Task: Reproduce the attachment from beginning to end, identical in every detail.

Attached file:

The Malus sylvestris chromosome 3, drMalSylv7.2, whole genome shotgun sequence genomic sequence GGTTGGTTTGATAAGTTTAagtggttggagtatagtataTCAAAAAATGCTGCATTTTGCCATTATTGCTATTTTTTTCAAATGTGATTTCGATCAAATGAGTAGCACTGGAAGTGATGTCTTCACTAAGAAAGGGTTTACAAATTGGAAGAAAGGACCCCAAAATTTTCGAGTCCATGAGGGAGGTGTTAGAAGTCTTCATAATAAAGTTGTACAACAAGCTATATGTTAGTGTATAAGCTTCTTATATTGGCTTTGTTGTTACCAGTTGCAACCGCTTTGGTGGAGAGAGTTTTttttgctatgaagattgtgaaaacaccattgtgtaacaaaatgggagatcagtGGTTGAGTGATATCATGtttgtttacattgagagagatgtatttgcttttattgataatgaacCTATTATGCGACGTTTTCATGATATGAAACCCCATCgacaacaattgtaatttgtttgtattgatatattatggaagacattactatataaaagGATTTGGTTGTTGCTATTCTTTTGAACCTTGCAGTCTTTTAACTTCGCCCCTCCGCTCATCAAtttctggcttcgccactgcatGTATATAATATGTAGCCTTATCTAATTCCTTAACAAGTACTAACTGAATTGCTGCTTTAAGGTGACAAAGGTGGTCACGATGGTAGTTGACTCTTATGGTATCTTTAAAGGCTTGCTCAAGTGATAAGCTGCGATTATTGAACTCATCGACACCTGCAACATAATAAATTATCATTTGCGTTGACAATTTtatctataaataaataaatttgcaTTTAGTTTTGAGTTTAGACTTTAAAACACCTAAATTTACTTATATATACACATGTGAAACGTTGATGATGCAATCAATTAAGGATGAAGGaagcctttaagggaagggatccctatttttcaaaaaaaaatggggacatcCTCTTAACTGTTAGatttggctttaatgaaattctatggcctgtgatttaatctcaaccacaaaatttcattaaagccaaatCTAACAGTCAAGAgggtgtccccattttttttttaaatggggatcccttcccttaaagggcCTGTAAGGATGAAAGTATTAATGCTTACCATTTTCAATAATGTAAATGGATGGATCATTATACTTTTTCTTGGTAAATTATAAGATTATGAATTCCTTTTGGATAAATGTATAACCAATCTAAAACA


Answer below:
The Malus sylvestris chromosome 3, drMalSylv7.2, whole genome shotgun sequence genomic sequence GGTTGGTTTGATAAGTTTAagtggttggagtatagtataTCAAAAAATGCTGCATTTTGCCATTATTGCTATTTTTTTCAAATGTGATTTCGATCAAATGAGTAGCACTGGAAGTGATGTCTTCACTAAGAAAGGGTTTACAAATTGGAAGAAAGGACCCCAAAATTTTCGAGTCCATGAGGGAGGTGTTAGAAGTCTTCATAATAAAGTTGTACAACAAGCTATATGTTAGTGTATAAGCTTCTTATATTGGCTTTGTTGTTACCAGTTGCAACCGCTTTGGTGGAGAGAGTTTTttttgctatgaagattgtgaaaacaccattgtgtaacaaaatgggagatcagtGGTTGAGTGATATCATGtttgtttacattgagagagatgtatttgcttttattgataatgaacCTATTATGCGACGTTTTCATGATATGAAACCCCATCgacaacaattgtaatttgtttgtattgatatattatggaagacattactatataaaagGATTTGGTTGTTGCTATTCTTTTGAACCTTGCAGTCTTTTAACTTCGCCCCTCCGCTCATCAAtttctggcttcgccactgcatGTATATAATATGTAGCCTTATCTAATTCCTTAACAAGTACTAACTGAATTGCTGCTTTAAGGTGACAAAGGTGGTCACGATGGTAGTTGACTCTTATGGTATCTTTAAAGGCTTGCTCAAGTGATAAGCTGCGATTATTGAACTCATCGACACCTGCAACATAATAAATTATCATTTGCGTTGACAATTTtatctataaataaataaatttgcaTTTAGTTTTGAGTTTAGACTTTAAAACACCTAAATTTACTTATATATACACATGTGAAACGTTGATGATGCAATCAATTAAGGATGAAGGaagcctttaagggaagggatccctatttttcaaaaaaaaatggggacatcCTCTTAACTGTTAGatttggctttaatgaaattctatggcctgtgatttaatctcaaccacaaaatttcattaaagccaaatCTAACAGTCAAGAgggtgtccccattttttttttaaatggggatcccttcccttaaagggcCTGTAAGGATGAAAGTATTAATGCTTACCATTTTCAATAATGTAAATGGATGGATCATTATACTTTTTCTTGGTAAATTATAAGATTATGAATTCCTTTTGGATAAATGTATAACCAATCTAAAACA